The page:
Riding the Waves of Ambivalence

Just now I heard the doorbell ring. “I ran into your car,” says the guy at the door. (My car was parked on the street.)

He got it way worse than me. Crumpled hood, smashed grill. I had scratches on my rear bumper and some scrapes.

I finished the call with Geico and walked over to him to see how he was doing. He was crying. “I don’t have one dollar to get my car fixed. I just lost my job. I live in this car.”

I looked — a sleeping bag and pillow in the back seat. I was torn as to what to do. I was angry, and I felt pity at the same time. I have been in situations where I did not know how I was going to get through.

He could have just took off, but instead he took responsibility. That had to count for something, I thought. I gave him $20 for food and told him to take a deep breath and just do the next right thing, that it would all be OK.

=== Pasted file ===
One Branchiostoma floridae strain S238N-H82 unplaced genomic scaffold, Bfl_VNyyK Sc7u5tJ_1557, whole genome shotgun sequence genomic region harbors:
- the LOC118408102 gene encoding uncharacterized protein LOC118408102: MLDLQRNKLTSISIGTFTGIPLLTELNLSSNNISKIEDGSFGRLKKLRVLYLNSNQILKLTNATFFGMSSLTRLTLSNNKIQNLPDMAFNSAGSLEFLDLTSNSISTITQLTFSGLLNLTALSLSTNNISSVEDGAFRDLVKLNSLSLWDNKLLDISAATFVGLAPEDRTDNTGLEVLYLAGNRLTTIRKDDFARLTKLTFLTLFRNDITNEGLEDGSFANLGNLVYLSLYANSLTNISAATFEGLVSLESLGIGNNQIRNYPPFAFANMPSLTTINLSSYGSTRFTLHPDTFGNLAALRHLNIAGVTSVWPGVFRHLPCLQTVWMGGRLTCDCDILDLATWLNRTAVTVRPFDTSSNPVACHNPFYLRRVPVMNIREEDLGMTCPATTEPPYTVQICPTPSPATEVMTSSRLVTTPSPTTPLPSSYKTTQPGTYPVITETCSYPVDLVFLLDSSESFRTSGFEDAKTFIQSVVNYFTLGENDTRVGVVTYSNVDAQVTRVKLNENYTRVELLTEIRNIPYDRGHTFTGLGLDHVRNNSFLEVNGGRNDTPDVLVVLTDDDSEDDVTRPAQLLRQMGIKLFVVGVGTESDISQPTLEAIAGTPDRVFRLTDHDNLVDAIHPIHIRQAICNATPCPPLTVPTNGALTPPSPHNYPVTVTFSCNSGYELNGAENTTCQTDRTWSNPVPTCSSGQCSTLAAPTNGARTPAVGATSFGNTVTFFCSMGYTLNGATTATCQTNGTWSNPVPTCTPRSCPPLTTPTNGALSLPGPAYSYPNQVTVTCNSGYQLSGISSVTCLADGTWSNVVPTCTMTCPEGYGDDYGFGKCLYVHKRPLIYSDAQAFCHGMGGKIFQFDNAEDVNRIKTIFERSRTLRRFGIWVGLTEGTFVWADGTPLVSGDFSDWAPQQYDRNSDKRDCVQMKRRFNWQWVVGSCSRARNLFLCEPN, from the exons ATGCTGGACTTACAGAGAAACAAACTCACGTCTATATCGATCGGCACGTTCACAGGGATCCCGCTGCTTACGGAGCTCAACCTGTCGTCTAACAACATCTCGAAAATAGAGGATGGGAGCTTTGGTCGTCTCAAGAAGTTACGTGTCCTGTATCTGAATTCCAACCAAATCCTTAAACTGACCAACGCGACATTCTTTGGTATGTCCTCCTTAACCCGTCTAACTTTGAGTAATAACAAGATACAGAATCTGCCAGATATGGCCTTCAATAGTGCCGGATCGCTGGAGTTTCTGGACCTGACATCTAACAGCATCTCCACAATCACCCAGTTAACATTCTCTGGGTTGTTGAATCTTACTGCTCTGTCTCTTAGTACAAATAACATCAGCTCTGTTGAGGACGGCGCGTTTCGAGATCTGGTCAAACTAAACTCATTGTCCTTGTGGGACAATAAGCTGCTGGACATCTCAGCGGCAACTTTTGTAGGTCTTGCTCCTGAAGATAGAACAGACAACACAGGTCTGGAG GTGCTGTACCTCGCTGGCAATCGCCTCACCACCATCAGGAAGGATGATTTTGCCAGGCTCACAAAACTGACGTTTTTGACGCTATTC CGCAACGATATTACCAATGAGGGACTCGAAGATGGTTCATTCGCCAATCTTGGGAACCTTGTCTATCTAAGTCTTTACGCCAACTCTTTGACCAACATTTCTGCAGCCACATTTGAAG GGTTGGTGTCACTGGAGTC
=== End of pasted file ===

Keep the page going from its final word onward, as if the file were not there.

He started crying again, as he got into his car. It started. I repeated, “It’s going to be all right,” and gave him a manly pat-pat on the roof of the car, as if to seal the deal.

I actually have no idea if it is going to be all right or not. I hope so.

2 thoughts on “Riding the Waves of Ambivalence”

  1. Hell of a story.  Both uncomfortable and discomforting.  I think you did the best possible, given the circumstances. You just never know.

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